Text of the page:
One of the few enduring pleasures is knowing that some guys will escape. I'm thinking of Joba Chamberlain and Phil Hughes. I bear no grudges. They logged their time. It didn't work. If ever they return to the stadium, part of me will root for them. Still, I cannot overcome this feeling of dreadful certainty:
Once out of New York, they're going to flourish. Is it just me? Does anybody else have that feeling?
Since they built the new stadium/steak house, Hughes was a goner - just like his fast balls. A fly ball pitcher in a bandbox? Good luck. But give him an expansive outfield, and 10 home runs become outs. That's huge. Plus, he's only 27 - youngest free agent on the list. He could pitch 10 years, and they'll all say the greatest thing that ever happened to him was leaving the Yankees. Ouch, those flames just licked at me.
As for Joba? We messed him up from Day One. Treated him like a China doll. Worse, treated him like a rock star. Did you see how fat he looked this fall? His next team will tell him to lose 30 pounds or quit. He's going to do so much better outside the Bronx. God, I envy him.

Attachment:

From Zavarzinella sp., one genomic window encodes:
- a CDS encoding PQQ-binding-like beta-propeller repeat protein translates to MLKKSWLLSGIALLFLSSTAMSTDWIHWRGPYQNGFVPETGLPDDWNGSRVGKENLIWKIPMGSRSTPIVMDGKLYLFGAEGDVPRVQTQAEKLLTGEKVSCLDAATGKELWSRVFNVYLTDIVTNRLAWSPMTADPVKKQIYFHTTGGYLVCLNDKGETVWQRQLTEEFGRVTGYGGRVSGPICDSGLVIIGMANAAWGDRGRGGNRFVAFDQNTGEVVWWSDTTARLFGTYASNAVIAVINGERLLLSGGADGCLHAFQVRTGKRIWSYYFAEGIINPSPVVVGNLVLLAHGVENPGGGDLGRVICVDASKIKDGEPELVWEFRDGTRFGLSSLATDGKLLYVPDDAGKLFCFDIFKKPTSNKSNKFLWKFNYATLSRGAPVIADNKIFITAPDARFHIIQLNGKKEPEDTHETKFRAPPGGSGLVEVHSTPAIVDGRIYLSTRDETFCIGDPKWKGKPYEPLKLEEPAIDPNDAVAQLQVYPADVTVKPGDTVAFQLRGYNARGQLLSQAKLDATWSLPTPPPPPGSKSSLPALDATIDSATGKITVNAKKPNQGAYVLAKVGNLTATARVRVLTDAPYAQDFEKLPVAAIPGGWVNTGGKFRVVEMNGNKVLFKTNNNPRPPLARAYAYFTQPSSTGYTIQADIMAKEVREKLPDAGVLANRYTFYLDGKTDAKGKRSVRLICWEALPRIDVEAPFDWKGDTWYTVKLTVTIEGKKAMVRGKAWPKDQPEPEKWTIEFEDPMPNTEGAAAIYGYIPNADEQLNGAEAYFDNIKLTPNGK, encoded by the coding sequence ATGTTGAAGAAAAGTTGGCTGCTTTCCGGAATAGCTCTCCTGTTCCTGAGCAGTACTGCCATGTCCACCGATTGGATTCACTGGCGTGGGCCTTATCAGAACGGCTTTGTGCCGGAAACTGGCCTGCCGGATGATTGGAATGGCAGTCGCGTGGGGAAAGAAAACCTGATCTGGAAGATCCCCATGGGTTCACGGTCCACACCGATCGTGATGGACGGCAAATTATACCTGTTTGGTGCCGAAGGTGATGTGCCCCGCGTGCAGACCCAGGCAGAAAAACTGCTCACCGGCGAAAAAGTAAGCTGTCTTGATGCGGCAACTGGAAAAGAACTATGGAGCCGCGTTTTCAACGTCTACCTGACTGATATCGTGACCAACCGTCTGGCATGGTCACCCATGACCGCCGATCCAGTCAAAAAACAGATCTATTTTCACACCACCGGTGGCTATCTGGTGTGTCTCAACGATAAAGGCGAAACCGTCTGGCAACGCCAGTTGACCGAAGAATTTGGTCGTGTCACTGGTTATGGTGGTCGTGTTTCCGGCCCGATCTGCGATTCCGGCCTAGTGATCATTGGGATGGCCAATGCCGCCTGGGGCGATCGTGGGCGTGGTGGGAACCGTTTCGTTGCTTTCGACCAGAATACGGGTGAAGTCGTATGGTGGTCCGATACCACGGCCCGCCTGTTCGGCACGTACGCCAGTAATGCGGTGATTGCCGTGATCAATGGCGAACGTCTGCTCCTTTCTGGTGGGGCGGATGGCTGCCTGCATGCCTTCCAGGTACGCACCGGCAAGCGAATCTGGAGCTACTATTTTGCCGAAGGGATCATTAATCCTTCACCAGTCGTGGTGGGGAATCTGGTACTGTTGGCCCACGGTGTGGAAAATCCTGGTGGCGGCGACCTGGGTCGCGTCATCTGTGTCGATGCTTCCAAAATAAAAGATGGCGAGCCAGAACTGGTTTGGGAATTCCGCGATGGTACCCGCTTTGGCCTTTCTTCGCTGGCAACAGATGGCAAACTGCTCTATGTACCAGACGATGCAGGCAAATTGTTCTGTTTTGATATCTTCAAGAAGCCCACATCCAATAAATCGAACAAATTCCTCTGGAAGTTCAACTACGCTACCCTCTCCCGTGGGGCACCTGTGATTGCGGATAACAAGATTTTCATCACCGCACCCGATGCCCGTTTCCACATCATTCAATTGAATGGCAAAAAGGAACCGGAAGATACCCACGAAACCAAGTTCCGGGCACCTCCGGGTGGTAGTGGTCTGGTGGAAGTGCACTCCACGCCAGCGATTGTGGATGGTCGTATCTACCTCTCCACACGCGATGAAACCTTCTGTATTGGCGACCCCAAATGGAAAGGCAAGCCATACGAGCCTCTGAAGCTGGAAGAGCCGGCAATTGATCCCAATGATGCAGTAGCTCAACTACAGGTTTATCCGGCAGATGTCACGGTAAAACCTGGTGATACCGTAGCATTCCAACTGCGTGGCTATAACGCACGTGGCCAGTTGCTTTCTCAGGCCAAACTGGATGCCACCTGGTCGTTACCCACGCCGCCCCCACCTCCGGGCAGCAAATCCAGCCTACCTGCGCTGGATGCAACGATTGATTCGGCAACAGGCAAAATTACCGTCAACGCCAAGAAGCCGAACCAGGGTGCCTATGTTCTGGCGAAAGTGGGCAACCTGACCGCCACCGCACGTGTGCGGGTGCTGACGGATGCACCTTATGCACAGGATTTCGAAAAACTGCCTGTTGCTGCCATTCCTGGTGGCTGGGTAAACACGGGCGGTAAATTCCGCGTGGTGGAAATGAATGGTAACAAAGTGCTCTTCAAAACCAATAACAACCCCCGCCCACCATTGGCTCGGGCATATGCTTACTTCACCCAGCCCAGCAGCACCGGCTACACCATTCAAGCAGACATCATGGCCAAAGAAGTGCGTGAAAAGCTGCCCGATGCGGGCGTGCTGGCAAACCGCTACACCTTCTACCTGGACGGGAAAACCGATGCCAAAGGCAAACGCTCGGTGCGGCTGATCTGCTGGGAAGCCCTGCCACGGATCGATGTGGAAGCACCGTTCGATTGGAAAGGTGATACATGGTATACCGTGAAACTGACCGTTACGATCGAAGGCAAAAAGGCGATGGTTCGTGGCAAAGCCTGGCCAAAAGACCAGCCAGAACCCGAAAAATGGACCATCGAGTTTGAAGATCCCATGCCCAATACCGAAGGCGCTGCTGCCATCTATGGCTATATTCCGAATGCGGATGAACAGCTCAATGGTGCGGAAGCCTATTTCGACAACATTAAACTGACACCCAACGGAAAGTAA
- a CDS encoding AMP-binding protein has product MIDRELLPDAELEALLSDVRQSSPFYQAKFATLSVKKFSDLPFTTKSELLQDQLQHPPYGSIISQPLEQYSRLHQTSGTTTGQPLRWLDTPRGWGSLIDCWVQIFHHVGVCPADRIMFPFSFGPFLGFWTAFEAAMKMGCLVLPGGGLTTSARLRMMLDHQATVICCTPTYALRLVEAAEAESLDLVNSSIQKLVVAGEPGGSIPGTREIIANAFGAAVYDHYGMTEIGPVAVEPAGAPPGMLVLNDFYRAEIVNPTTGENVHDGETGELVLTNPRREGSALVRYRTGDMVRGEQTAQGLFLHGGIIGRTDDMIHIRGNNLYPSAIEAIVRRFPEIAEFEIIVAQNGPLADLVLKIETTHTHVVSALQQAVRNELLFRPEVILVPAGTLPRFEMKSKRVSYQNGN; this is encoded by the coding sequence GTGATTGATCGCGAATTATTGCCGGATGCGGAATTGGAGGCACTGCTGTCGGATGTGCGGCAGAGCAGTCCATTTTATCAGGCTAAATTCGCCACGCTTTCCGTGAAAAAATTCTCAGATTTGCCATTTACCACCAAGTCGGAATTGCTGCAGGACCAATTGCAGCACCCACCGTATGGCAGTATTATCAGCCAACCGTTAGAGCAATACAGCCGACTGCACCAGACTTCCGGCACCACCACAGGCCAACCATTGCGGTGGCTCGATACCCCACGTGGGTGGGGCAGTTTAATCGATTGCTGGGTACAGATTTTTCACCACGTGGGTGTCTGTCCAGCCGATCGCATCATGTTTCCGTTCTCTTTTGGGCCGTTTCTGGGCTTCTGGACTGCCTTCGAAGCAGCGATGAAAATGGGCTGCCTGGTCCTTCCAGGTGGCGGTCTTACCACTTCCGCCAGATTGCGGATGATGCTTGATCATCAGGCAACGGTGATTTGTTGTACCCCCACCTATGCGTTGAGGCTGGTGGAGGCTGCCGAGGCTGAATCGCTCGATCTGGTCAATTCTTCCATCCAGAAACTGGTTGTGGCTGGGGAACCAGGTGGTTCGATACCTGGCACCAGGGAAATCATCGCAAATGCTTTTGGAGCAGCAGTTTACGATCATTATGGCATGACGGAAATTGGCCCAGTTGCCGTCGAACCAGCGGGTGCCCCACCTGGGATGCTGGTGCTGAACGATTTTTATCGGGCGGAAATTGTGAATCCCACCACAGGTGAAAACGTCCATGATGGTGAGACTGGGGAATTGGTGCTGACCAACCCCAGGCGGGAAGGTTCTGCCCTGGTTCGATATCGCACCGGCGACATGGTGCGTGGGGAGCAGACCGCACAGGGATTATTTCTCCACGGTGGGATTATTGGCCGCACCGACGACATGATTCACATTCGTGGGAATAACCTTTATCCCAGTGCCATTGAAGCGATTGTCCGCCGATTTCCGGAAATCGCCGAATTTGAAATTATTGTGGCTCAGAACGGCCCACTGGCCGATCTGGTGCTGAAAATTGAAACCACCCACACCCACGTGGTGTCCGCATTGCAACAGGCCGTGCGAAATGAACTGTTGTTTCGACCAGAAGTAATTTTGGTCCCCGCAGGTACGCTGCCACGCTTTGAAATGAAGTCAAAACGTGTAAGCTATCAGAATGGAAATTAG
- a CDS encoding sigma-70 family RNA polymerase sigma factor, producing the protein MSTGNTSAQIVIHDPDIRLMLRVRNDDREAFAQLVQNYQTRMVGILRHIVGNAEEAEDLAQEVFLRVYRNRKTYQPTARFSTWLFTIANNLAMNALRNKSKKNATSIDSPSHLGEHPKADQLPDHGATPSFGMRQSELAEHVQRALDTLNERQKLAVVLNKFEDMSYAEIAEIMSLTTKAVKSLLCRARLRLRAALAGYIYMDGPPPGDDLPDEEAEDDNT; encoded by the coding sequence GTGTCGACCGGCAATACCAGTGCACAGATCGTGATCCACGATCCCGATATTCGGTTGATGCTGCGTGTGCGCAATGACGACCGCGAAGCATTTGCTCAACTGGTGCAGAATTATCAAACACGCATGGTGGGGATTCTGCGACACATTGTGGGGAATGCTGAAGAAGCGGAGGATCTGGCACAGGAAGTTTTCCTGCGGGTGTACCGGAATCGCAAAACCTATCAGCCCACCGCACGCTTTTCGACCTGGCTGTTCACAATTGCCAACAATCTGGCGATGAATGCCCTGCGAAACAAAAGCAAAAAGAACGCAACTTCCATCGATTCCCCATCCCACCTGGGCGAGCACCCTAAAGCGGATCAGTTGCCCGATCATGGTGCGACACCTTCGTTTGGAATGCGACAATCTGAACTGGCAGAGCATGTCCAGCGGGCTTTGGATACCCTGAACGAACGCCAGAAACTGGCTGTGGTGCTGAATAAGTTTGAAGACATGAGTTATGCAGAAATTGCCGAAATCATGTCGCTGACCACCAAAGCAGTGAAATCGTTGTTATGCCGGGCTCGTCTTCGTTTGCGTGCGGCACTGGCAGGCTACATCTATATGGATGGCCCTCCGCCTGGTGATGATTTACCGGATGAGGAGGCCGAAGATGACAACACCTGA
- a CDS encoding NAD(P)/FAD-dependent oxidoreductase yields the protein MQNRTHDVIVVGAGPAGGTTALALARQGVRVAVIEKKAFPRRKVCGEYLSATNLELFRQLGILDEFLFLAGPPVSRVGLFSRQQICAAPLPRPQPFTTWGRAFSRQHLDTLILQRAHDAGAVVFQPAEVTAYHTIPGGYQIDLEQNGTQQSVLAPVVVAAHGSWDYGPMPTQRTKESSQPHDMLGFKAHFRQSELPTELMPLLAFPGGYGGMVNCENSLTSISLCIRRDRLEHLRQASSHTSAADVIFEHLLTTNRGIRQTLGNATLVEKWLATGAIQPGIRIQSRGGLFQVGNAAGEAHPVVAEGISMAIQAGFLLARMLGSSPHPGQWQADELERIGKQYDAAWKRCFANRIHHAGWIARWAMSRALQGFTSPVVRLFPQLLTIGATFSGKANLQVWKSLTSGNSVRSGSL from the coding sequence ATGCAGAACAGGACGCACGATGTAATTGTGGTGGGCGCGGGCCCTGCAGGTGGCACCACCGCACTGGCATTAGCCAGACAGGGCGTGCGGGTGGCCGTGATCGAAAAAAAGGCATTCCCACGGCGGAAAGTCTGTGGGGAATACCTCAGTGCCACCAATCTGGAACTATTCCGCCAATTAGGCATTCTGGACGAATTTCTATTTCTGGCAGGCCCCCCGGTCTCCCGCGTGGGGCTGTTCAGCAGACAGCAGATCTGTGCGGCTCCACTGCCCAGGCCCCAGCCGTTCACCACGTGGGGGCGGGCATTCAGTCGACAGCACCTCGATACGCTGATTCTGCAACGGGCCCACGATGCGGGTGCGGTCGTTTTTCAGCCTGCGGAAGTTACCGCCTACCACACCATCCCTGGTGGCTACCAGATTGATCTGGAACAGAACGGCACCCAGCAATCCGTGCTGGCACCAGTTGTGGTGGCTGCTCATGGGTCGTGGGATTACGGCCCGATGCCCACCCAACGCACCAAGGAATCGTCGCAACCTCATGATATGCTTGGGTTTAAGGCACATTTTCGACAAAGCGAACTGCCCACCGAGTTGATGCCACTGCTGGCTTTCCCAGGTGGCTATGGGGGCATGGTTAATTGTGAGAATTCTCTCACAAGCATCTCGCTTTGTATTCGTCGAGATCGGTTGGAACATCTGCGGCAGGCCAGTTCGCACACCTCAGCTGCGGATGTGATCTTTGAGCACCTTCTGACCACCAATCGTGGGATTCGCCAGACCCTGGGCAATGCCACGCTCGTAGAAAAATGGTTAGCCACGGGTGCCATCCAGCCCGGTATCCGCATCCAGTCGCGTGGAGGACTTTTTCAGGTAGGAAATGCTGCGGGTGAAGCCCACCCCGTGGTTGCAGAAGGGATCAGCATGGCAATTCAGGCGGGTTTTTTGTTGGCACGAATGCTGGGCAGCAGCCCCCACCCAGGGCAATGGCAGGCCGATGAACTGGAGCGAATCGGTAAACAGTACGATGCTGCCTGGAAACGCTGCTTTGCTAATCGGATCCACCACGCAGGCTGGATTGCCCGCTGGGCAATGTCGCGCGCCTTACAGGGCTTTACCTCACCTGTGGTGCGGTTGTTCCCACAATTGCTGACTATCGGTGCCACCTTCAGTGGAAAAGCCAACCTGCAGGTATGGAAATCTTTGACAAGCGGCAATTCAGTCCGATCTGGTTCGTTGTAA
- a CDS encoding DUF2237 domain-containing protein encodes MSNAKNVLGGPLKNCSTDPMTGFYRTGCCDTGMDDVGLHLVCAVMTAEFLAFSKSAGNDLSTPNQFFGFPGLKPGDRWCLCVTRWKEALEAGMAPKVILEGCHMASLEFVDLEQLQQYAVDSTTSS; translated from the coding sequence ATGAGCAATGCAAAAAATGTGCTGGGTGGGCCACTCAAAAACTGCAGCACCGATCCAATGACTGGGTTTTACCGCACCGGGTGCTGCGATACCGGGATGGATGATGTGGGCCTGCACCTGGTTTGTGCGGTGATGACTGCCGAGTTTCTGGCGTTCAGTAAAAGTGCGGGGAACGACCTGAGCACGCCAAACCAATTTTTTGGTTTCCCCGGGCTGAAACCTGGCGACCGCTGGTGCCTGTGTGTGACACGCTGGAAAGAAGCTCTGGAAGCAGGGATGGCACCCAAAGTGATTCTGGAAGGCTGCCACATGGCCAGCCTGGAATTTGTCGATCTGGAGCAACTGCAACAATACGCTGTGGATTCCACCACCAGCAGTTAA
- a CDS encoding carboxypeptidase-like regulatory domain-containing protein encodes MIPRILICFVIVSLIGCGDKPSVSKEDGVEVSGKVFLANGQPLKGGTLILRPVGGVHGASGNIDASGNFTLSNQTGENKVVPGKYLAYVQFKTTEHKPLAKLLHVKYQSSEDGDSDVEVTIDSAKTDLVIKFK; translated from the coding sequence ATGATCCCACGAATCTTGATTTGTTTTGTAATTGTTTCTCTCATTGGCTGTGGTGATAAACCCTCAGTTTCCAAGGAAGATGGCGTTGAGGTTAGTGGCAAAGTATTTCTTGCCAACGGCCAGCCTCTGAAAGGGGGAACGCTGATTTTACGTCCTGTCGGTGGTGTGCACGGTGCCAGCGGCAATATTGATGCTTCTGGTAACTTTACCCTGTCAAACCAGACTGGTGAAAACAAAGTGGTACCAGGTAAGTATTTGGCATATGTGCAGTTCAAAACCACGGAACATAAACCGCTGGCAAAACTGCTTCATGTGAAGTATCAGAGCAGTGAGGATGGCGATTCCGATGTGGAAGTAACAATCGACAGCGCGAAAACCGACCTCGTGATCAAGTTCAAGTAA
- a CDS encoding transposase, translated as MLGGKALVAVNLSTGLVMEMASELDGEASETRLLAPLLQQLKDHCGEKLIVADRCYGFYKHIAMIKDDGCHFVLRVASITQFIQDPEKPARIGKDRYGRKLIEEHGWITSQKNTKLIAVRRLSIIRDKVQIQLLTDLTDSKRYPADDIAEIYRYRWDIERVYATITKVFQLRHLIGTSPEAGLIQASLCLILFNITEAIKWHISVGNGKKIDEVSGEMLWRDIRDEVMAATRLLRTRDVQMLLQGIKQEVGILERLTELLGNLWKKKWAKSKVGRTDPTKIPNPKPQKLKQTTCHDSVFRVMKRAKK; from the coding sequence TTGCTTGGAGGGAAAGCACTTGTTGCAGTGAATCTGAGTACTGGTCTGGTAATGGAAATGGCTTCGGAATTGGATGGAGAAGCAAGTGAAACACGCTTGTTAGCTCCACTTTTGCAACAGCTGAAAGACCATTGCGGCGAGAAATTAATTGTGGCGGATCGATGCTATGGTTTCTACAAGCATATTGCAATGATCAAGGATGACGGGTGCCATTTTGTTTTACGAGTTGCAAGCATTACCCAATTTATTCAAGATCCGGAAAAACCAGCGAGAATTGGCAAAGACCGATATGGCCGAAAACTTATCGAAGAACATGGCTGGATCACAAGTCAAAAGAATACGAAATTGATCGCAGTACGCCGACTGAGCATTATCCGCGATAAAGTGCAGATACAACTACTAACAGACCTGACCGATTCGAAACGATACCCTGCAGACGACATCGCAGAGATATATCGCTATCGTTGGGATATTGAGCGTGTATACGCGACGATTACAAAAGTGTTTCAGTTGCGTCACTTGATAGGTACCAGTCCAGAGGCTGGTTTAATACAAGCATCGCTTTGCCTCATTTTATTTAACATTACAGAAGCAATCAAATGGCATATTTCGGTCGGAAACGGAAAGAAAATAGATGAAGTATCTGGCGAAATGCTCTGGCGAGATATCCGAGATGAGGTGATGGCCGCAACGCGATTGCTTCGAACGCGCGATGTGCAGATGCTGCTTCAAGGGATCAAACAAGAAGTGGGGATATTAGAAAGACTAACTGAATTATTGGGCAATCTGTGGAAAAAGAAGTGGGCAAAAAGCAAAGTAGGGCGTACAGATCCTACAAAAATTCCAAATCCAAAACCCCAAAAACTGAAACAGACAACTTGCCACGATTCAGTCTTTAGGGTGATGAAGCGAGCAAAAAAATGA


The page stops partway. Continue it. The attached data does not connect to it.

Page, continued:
Of course, we Yankee fans - we can't sign with another team. We're stuck with this organization, trapped between the suits and the lawsuits.
In the 1980s, when the Yankees launched the Great 14 Year Barf, one of the first signs was the way players thrived after getting out (Drabek, Buhner, et al) and imploded when they arrived (Whitson, Kemp, et al.) We were a Jonah team. Under Bob Watson and Buck Showalter, we turned it around, started seeing players thrive as Yankees - (Paul O'Neill, Scott Brosius, et al.)
Folks, the view from Hell suggests those days are over. And we know when it changed.
In 2004, some incredible cosmic switch in the universe got flicked. The Redsocks - who have now won three championships in 10 years - became the Yankees. We became - I'm not sure what. Maybe we became the Redsocks. But actually, I'm thinking the Toronto Blue Jays (Vernon Wells, Lyle Overbay, et al.) Everything switched.
Welcome to Hell. This is a tale of our castaways, we're here for a long, long time.